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Hindu Man Killed as Religious Tensions Boil in India

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Hindu Man Killed as Religious Tensions Boil in India

The killing, which follows a string of attacks by Hindu nationalists on religious minorities, represents a dramatic escalation of communal violence in the country.

Hindu Man Killed as Religious Tensions Boil in India

A crowd gathers outside the shop of a tailor who was killed, as police investigate in Udaipur, India, Tuesday, June 28, 2022.

Credit: AP Photo

Tensions were high Wednesday in the western Indian city of Udaipur, a day after police arrested two Muslim men accused of slitting a Hindu tailor’s throat and posting a video of it on social media. The brutal attack represents a dramatic escalation of communal violence in a country riven by deep religious polarization.

The killing comes after months of rising tensions between Hindus and Muslims, and has raised fears it will spark increased violence.

Authorities suspended internet services in the city and surrounding Rajasthan state in an attempt to prevent the gruesome video from being shared, while rushing additional police to Udaipur and banning large gatherings in an attempt to prevent religious unrest from escalating. In New Delhi, a few dozen people associated with right-wing groups demonstrated against the killing and demanded the culprits be hanged.

In recent months, there have been a spate of attacks by Hindu nationalists on minority groups — especially Muslims — who have been targeted for everything from their food and clothing style to interfaith marriages. Muslim homes have also been demolished using bulldozers in some Indian states, in what critics call a growing pattern of “bulldozer justice” against the minority group.

The animosity worsened in May when two spokespeople from Prime Minister Narendra Modi’s party made speculative remarks that were seen as insulting Islam’s Prophet Muhammad and his wife Aisha. Both were later suspended by Modi’s party.

The tailor who was slain on Tuesday, identified as 48-year-old Kanhaiya Lal, had reportedly shared a social media post supporting one of the spokespeople who were suspended for the Prophet Muhammad remarks, according to local media.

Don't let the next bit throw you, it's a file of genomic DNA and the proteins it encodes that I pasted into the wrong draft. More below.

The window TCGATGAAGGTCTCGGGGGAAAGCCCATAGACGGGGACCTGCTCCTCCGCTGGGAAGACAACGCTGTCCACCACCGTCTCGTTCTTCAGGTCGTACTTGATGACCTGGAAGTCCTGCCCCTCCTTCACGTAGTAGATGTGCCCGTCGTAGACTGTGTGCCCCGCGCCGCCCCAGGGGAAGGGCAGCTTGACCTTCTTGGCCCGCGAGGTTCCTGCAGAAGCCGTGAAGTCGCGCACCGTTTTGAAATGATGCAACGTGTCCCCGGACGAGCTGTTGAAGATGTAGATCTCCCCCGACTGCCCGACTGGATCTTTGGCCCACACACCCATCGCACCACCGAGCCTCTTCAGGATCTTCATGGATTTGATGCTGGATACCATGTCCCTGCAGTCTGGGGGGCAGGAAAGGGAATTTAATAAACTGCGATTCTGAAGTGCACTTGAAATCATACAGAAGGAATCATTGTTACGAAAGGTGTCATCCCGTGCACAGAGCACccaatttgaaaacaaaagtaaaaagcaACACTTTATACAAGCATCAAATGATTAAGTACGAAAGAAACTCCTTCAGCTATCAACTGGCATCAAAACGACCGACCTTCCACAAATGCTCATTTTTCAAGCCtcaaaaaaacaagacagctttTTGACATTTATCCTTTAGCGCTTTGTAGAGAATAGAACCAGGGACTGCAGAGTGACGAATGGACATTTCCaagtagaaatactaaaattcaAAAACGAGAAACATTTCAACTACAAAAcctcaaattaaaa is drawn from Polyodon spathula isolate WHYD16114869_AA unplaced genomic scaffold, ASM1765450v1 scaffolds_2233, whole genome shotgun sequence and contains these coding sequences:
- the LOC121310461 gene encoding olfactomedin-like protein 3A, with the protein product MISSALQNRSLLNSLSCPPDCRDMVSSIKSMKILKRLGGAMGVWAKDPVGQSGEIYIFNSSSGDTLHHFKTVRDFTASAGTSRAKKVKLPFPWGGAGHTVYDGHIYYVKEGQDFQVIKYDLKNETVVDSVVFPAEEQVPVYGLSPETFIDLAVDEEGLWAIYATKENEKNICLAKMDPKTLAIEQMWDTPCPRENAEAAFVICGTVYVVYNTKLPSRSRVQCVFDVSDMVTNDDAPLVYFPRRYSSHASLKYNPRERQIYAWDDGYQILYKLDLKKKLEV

The two men who were arrested a few hours after the attack, identified as local Udaipur residents Gos Mohammad and Riyaz Akhtari, posted a second video of themselves in the aftermath of the killing, accusing Lal of blasphemy and threatening to kill Modi in the same way, smiling as they sat on a couch, brandishing long blood-covered knives.

In the video of the attack itself, one of the assailants can be seen being measured by the tailor, while the other one films.

The man being measured then attacks Lal with a knife, stabbing at him as the tailor desperately tries to fend him off with his hands. The man filming then apparently drops his phone and joins the attack, and Lal can be heard screaming for help as he is killed.

Police later said the men slit Lal’s throat, and television reports aired footage of the tailor’s bloody body on the ground.

Despite pleas from the police, both videos were still circulating on social media platforms like Twitter and Facebook a day later.

Experts worry that the latest incident could worsen India’s religious fault lines that critics say have deepened since Hindu-nationalist Modi came to power in 2014.

The divisions were exacerbated by the remarks by his party’s spokespeople about the Prophet Muhammad in May, which also led to a severe diplomatic backlash for Hindu-majority India from many Muslim-dominated countries.

“This gruesome incident could lead to escalated religious tensions across India, especially with the ruling party espousing a very strident Hindu majoritarian cause,” said Sushant Singh, a senior fellow at the Centre for Policy Research, a public policy think tank.

“It is unlikely that this government or leadership would go out of its way to tell supporters to not get provoked, to urge for calm and peace,” he said.

Attacks on people accused of alleged blasphemy are common in neighboring Muslim-majority countries like Bangladesh and Pakistan. But in India, where religious tensions often boil over into sporadic riots and deadly protests, incidents of brutal killings of this nature are rare.

In May, a Hindu man in the southern city of Hyderabad was stabbed to death in public by his Muslim wife’s relatives. Last year, a Muslim man was beheaded by members of a vigilante group on orders of his girlfriend’s Hindu family because they didn’t approve of their interfaith marriage. In Rajasthan state in 2017, a Hindu man brutally killed a Muslim laborer and shared a video of the victim being hacked to death and then set on fire.

It was not clear whether the two alleged killers of the tailor had links to any terrorist organization, but India’s Home Ministry has dispatched a team from its anti-terror agency to Rajasthan to investigate. So far, the state police have not charged the two arrested men with terrorism.

Jamaat-e-Islami Hind, a key Muslim body, condemned the killing in a statement and called it “barbaric.” “There is no room for justification of violence in Islam,” it said.

Rajasthan Chief Minister Ashok Gehlot promised a speedy investigation into Lal’s killing. “I again appeal to all to maintain peace,” Gehlot said in a tweet.